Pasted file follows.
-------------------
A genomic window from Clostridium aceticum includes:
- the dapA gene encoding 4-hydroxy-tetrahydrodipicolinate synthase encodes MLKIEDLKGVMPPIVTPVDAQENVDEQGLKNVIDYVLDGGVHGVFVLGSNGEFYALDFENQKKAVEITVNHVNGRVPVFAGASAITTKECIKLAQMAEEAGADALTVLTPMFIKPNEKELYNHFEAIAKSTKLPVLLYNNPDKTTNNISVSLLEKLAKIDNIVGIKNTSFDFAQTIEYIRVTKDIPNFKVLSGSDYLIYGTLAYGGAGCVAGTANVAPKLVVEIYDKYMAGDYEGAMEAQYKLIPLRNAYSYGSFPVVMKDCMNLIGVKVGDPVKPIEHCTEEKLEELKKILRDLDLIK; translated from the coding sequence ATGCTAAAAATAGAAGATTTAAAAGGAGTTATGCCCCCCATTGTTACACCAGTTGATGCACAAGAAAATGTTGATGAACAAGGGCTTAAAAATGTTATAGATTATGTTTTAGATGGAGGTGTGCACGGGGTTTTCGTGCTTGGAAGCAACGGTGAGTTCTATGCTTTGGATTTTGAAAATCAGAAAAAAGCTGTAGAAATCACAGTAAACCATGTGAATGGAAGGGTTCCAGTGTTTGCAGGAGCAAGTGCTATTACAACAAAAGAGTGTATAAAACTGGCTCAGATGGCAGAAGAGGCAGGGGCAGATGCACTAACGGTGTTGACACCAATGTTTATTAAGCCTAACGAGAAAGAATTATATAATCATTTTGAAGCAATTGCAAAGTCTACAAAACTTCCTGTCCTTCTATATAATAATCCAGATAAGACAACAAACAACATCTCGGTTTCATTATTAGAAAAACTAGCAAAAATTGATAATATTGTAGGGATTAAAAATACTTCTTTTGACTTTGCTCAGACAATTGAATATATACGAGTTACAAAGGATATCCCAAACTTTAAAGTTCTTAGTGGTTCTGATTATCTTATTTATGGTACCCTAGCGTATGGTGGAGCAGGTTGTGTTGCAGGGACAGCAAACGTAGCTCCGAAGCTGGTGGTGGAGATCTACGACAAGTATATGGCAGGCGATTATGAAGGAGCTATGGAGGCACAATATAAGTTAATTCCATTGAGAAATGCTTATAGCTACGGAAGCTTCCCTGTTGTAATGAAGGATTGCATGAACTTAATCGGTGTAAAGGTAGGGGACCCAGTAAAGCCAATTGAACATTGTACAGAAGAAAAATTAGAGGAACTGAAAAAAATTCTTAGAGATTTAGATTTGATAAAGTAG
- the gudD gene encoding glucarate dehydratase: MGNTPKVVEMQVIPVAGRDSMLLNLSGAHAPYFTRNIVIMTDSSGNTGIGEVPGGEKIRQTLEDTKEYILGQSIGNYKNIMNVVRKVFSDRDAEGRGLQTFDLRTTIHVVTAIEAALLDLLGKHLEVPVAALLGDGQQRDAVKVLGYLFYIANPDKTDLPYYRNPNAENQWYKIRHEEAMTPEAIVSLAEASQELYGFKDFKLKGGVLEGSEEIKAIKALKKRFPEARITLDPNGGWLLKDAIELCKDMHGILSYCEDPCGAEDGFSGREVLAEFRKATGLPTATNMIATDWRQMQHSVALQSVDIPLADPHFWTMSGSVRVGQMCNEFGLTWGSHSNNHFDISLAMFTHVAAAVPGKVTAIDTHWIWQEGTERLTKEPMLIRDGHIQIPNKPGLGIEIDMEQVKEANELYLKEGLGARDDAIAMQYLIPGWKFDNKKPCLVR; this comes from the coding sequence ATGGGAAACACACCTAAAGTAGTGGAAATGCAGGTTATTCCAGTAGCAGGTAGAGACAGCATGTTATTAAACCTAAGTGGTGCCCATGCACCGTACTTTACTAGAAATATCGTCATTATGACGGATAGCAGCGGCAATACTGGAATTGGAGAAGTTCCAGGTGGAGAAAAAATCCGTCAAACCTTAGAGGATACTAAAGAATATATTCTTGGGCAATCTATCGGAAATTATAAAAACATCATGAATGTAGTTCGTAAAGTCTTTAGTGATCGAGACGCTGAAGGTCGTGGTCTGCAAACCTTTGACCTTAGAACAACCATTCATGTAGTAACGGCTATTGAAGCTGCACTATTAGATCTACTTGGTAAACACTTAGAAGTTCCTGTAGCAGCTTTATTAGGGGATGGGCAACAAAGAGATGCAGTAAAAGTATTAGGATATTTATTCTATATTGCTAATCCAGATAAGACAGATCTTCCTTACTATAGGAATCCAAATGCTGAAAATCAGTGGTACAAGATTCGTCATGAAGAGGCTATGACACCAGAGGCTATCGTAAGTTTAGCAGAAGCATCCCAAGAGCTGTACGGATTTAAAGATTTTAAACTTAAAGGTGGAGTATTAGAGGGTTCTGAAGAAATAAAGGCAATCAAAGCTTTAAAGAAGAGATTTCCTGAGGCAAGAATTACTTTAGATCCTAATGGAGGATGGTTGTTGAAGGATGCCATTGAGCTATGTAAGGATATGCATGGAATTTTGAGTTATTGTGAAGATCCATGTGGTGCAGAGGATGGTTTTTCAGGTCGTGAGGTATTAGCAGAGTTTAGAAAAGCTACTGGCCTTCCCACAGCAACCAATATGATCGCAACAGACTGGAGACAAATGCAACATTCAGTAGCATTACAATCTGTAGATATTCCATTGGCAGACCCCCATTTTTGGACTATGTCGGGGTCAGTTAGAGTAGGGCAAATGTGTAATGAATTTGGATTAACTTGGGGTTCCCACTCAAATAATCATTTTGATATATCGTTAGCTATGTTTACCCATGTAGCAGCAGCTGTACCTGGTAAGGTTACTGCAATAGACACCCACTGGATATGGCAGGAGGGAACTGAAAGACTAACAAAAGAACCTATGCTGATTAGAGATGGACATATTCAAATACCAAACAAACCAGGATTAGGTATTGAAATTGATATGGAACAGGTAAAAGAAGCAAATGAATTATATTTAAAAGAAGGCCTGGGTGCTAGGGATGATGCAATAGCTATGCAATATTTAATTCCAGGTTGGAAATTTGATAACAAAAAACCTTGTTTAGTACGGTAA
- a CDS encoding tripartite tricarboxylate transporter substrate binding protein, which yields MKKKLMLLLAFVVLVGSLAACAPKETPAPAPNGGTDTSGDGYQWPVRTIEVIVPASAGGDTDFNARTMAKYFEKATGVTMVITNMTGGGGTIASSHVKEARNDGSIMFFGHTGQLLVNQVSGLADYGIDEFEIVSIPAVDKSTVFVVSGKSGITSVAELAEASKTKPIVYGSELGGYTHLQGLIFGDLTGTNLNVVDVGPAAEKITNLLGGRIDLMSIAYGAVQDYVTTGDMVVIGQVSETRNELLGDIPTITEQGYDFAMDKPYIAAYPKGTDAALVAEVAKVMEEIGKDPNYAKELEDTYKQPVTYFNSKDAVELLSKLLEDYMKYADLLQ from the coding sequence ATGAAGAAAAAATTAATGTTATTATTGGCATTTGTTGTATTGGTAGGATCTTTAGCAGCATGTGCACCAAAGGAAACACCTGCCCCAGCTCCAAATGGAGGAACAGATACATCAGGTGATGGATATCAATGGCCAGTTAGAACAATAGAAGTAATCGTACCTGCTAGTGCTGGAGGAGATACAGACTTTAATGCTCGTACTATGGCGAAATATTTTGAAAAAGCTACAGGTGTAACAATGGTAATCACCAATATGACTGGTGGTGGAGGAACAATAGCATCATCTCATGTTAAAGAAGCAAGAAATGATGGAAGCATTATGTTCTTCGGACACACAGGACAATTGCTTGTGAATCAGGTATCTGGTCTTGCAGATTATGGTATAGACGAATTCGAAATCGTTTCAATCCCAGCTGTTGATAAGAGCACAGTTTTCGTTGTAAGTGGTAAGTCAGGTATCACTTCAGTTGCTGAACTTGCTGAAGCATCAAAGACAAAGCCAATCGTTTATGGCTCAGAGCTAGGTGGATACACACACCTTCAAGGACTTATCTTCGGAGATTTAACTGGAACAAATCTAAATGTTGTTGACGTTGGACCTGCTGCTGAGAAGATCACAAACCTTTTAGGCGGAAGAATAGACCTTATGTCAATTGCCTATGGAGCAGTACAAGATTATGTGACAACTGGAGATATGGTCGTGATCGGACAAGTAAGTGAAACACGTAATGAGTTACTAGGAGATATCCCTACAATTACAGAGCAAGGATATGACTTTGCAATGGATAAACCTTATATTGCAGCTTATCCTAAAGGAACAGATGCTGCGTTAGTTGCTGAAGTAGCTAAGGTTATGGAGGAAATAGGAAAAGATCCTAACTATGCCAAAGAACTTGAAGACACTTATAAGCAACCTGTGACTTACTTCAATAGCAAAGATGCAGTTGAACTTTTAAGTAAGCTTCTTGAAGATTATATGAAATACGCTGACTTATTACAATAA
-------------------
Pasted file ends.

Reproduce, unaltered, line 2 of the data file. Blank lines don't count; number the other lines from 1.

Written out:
- the dapA gene encoding 4-hydroxy-tetrahydrodipicolinate synthase encodes MLKIEDLKGVMPPIVTPVDAQENVDEQGLKNVIDYVLDGGVHGVFVLGSNGEFYALDFENQKKAVEITVNHVNGRVPVFAGASAITTKECIKLAQMAEEAGADALTVLTPMFIKPNEKELYNHFEAIAKSTKLPVLLYNNPDKTTNNISVSLLEKLAKIDNIVGIKNTSFDFAQTIEYIRVTKDIPNFKVLSGSDYLIYGTLAYGGAGCVAGTANVAPKLVVEIYDKYMAGDYEGAMEAQYKLIPLRNAYSYGSFPVVMKDCMNLIGVKVGDPVKPIEHCTEEKLEELKKILRDLDLIK; translated from the coding sequence ATGCTAAAAATAGAAGATTTAAAAGGAGTTATGCCCCCCATTGTTACACCAGTTGATGCACAAGAAAATGTTGATGAACAAGGGCTTAAAAATGTTATAGATTATGTTTTAGATGGAGGTGTGCACGGGGTTTTCGTGCTTGGAAGCAACGGTGAGTTCTATGCTTTGGATTTTGAAAATCAGAAAAAAGCTGTAGAAATCACAGTAAACCATGTGAATGGAAGGGTTCCAGTGTTTGCAGGAGCAAGTGCTATTACAACAAAAGAGTGTATAAAACTGGCTCAGATGGCAGAAGAGGCAGGGGCAGATGCACTAACGGTGTTGACACCAATGTTTATTAAGCCTAACGAGAAAGAATTATATAATCATTTTGAAGCAATTGCAAAGTCTACAAAACTTCCTGTCCTTCTATATAATAATCCAGATAAGACAACAAACAACATCTCGGTTTCATTATTAGAAAAACTAGCAAAAATTGATAATATTGTAGGGATTAAAAATACTTCTTTTGACTTTGCTCAGACAATTGAATATATACGAGTTACAAAGGATATCCCAAACTTTAAAGTTCTTAGTGGTTCTGATTATCTTATTTATGGTACCCTAGCGTATGGTGGAGCAGGTTGTGTTGCAGGGACAGCAAACGTAGCTCCGAAGCTGGTGGTGGAGATCTACGACAAGTATATGGCAGGCGATTATGAAGGAGCTATGGAGGCACAATATAAGTTAATTCCATTGAGAAATGCTTATAGCTACGGAAGCTTCCCTGTTGTAATGAAGGATTGCATGAACTTAATCGGTGTAAAGGTAGGGGACCCAGTAAAGCCAATTGAACATTGTACAGAAGAAAAATTAGAGGAACTGAAAAAAATTCTTAGAGATTTAGATTTGATAAAGTAG